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Column References

The GROUP BY and ORDER BY clauses can reference the selected columns by number in which they appear in the SELECT statement. The example query will count the number of movies per rating, and will:

  • GROUP BY column 2 (rating)
  • ORDER BY column 1 (total_movies)
SELECT COUNT(*) AS 'total_movies', rating FROM movies GROUP BY 2 ORDER BY 1;

SUM() Aggregate Function

The SUM() aggregate function takes the name of a column as an argument and returns the sum of all the value in that column.

SELECT SUM(salary) FROM salary_disbursement;

MAX() Aggregate Function

The MAX() aggregate function in SQL takes the name of a column as an argument and returns the largest value in a column. The given query will return the largest value from the amount column.

SELECT MAX(amount) FROM transactions;

COUNT() Aggregate Function

The COUNT() aggregate function in SQL returns the total number of rows that match the specified criteria. For instance, to find the total number of employees who have less than 5 years of experience, the given query can be used.

Note: A column name of the table can also be used instead of *. Unlike COUNT(*), this variation COUNT(column) will not count NULL values in that column.

SELECT COUNT(*) FROM employees WHERE experience < 5;

GROUP BY Clause

The GROUP BY clause will group records in a result set by identical values in one or more columns. It is often used in combination with aggregate functions to query information of similar records. The GROUP BY clause can come after FROM or WHERE but must come before any ORDER BY or LIMIT clause.

The given query will count the number of movies per rating.

SELECT rating, COUNT(*) FROM movies GROUP BY rating;

MIN() Aggregate Function

The MIN() aggregate function in SQL returns the smallest value in a column. For instance, to find the smallest value of the amount column from the table named transactions, the given query can be used.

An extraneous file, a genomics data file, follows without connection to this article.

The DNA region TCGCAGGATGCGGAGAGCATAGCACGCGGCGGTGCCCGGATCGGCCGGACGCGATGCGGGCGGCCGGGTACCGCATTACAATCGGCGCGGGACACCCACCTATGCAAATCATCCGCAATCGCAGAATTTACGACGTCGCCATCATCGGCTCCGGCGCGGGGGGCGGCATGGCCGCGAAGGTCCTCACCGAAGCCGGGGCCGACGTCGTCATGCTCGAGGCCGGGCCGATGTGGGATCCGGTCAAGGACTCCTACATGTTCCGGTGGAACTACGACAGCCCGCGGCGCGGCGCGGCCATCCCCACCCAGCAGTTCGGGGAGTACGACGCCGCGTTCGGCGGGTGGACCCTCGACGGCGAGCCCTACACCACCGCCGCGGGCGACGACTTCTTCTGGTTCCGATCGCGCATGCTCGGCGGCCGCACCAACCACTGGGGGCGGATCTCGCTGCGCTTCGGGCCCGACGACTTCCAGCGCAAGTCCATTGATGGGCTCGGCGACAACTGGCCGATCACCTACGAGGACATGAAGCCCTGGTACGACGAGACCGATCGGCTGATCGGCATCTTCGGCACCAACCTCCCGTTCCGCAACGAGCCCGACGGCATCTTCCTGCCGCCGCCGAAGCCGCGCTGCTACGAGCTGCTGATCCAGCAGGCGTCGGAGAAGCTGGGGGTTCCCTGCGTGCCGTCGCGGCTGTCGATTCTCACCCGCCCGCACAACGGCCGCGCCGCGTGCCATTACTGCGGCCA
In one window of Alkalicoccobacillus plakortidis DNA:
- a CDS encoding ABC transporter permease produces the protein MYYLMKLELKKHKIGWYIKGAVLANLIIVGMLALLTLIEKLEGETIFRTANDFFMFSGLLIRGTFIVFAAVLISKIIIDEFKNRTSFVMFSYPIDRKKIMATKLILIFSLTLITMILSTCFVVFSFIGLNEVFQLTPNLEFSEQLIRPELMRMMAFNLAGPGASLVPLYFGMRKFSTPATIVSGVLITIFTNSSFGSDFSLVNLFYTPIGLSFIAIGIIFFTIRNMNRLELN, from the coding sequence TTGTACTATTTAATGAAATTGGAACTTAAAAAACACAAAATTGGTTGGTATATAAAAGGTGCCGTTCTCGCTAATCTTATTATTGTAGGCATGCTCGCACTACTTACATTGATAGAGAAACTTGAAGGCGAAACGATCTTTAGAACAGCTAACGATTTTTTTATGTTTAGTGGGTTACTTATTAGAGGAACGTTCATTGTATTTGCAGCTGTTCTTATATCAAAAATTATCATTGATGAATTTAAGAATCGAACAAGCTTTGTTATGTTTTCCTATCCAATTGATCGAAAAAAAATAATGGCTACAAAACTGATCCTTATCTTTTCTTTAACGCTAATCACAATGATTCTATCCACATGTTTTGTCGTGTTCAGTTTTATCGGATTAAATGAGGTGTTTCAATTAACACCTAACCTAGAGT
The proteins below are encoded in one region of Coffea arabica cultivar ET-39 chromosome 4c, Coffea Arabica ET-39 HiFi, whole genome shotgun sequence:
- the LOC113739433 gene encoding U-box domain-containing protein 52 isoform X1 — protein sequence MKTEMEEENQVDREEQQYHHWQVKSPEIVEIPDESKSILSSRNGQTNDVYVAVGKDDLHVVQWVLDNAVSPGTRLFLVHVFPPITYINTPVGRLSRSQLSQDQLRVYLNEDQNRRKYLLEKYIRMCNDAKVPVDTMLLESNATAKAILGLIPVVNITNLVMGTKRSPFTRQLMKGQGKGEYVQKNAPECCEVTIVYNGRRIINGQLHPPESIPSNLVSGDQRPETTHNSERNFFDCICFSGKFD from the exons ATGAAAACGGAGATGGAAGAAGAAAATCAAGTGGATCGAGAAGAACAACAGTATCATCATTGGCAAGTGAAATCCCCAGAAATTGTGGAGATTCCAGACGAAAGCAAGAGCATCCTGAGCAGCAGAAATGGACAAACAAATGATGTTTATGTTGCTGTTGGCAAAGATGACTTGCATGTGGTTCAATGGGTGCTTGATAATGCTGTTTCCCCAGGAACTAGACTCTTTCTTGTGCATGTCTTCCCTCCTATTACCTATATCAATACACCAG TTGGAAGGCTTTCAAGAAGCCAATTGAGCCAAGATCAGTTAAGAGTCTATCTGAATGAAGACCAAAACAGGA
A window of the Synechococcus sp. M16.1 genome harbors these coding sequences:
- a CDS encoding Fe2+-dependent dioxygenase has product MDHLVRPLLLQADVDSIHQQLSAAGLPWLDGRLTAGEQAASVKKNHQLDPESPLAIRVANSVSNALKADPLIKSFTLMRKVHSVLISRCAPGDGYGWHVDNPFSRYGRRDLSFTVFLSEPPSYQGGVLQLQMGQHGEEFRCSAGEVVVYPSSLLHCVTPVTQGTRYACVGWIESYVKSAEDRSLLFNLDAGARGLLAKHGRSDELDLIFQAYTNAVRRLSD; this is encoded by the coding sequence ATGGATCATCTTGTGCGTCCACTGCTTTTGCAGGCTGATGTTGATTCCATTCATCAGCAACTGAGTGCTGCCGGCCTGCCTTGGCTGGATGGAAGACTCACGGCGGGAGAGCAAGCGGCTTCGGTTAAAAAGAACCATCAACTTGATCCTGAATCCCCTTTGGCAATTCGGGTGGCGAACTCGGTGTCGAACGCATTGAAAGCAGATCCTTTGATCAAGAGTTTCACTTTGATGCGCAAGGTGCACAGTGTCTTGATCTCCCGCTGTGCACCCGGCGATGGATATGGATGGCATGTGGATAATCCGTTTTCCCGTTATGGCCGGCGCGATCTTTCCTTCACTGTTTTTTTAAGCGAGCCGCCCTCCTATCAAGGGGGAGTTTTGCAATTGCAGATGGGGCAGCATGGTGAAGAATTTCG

SELECT MIN(amount) FROM transactions;

AVG() Aggregate Function

The AVG() aggregate function returns the average value in a column. For instance, to find the average salary for the employees who have less than 5 years of experience, the given query can be used.

SELECT AVG(salary) FROM employees WHERE experience < 5;

HAVING Clause

The HAVING clause is used to further filter the result set groups provided by the GROUP BY clause. HAVING is often used with aggregate functions to filter the result set groups based on an aggregate property. The given query will select only the records (rows) from only years where more than 5 movies were released per year.

SELECT year, COUNT(*) FROM movies GROUP BY year HAVING COUNT(*) > 5;

ROUND() Function

The ROUND() function will round a number value to a specified number of places. It takes two arguments: a number, and a number of decimal places. It can be combined with other aggregate functions, as shown in the given query. This query will calculate the average rating of movies from 2015, rounding to 2 decimal places.

SELECT year, ROUND(AVG(rating), 2) FROM movies WHERE year = 2015;